Project End
Budget Start
Budget End
Support Year
Fiscal Year
Total Cost
Indirect Cost
U.S. National Institute of Mental Health
Zip Code
Malkesman, O; Austin, D R; Tragon, T et al. (2012) Targeting the BH3-interacting domain death agonist to develop mechanistically unique antidepressants. Mol Psychiatry 17:770-80
Nanavati, Dhaval; Austin, Daniel R; Catapano, Lisa A et al. (2011) The effects of chronic treatment with mood stabilizers on the rat hippocampal post-synaptic density proteome. J Neurochem 119:617-29
Creson, Thomas K; Austin, Daniel R; Shaltiel, Galit et al. (2011) Lithium treatment attenuates muscarinic M(1) receptor dysfunction. Bipolar Disord 13:238-49
Hunsberger, Joshua G; Machado-Vieira, Rodrigo; Austin, Daniel R et al. (2011) Bax inhibitor 1, a modulator of calcium homeostasis, confers affective resilience. Brain Res 1403:19-27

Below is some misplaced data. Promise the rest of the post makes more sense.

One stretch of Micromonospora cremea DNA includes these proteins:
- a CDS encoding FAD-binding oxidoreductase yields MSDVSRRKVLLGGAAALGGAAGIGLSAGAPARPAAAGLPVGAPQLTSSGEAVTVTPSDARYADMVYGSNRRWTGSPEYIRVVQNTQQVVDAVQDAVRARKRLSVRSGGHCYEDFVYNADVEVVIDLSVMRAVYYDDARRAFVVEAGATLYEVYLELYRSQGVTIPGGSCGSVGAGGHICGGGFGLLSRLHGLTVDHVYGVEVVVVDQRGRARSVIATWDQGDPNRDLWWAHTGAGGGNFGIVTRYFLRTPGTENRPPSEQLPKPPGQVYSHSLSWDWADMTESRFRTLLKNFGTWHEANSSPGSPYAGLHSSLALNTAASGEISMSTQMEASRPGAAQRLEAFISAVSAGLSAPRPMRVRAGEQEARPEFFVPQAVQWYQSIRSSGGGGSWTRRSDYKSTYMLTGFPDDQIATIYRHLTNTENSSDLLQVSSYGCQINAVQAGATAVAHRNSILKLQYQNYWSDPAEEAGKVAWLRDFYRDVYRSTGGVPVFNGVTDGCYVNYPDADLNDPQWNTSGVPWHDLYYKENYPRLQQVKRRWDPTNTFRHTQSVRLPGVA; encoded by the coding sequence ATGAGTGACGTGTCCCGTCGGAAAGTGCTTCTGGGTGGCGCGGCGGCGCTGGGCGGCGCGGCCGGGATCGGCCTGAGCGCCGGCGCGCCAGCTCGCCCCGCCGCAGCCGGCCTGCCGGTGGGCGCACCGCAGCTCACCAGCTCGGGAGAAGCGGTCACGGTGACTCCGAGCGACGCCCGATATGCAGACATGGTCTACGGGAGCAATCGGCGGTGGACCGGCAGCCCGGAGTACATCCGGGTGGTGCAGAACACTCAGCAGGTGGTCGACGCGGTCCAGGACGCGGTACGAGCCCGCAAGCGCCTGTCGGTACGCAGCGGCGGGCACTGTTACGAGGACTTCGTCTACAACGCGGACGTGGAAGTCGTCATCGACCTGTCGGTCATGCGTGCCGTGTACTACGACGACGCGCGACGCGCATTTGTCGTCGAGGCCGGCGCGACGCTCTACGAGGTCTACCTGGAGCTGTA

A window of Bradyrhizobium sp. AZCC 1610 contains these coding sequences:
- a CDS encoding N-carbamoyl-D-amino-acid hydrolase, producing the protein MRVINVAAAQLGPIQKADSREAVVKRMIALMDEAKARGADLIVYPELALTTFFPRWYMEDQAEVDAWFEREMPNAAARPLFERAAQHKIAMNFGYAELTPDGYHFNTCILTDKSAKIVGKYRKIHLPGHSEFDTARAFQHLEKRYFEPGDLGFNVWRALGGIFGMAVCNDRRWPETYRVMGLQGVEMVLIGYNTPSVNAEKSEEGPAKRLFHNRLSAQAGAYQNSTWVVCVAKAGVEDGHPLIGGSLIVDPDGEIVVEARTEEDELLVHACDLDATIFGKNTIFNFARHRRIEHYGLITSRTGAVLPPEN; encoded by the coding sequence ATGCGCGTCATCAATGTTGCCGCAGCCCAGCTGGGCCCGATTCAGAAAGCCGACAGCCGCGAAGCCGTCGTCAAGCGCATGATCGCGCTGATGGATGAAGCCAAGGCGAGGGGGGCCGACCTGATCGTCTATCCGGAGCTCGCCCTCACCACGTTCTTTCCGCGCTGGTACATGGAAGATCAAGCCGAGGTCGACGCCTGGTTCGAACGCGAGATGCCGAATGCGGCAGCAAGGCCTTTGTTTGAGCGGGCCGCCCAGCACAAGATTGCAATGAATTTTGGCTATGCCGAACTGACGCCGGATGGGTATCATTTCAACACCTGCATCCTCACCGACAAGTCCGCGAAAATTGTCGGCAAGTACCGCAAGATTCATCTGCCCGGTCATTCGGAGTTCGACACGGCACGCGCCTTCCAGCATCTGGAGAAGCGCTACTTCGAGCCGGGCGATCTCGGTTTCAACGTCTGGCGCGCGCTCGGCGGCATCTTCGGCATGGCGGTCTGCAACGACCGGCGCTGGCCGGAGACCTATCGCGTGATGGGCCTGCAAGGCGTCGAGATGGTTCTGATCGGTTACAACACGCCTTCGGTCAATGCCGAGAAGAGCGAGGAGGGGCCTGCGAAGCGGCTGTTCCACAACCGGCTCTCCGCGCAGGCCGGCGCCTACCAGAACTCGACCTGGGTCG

Chen, Guang; Henter, Ioline D; Manji, Husseini K (2010) Presynaptic glutamatergic dysfunction in bipolar disorder. Biol Psychiatry 67:1007-9
Yuan, Peixiong; Zhou, Rulun; Wang, Yun et al. (2010) Altered levels of extracellular signal-regulated kinase signaling proteins in postmortem frontal cortex of individuals with mood disorders and schizophrenia. J Affect Disord 124:164-9
Chen, G; Henter, I D; Manji, H K (2010) Translational research in bipolar disorder: emerging insights from genetically based models. Mol Psychiatry 15:883-95
Fan, Teresa W-M; Yuan, Peixiong; Lane, Andrew N et al. (2010) Stable isotope-resolved metabolomic analysis of lithium effects on glial-neuronal metabolism and interactions. Metabolomics 6:165-179
Hunsberger, Joshua G; Austin, Daniel R; Chen, Guang et al. (2009) Cellular mechanisms underlying affective resiliency: the role of glucocorticoid receptor- and mitochondrially-mediated plasticity. Brain Res 1293:76-84
Zhou, Rulun; Yuan, Peixiong; Wang, Yun et al. (2009) Evidence for selective microRNAs and their effectors as common long-term targets for the actions of mood stabilizers. Neuropsychopharmacology 34:1395-405

Showing the most recent 10 out of 20 publications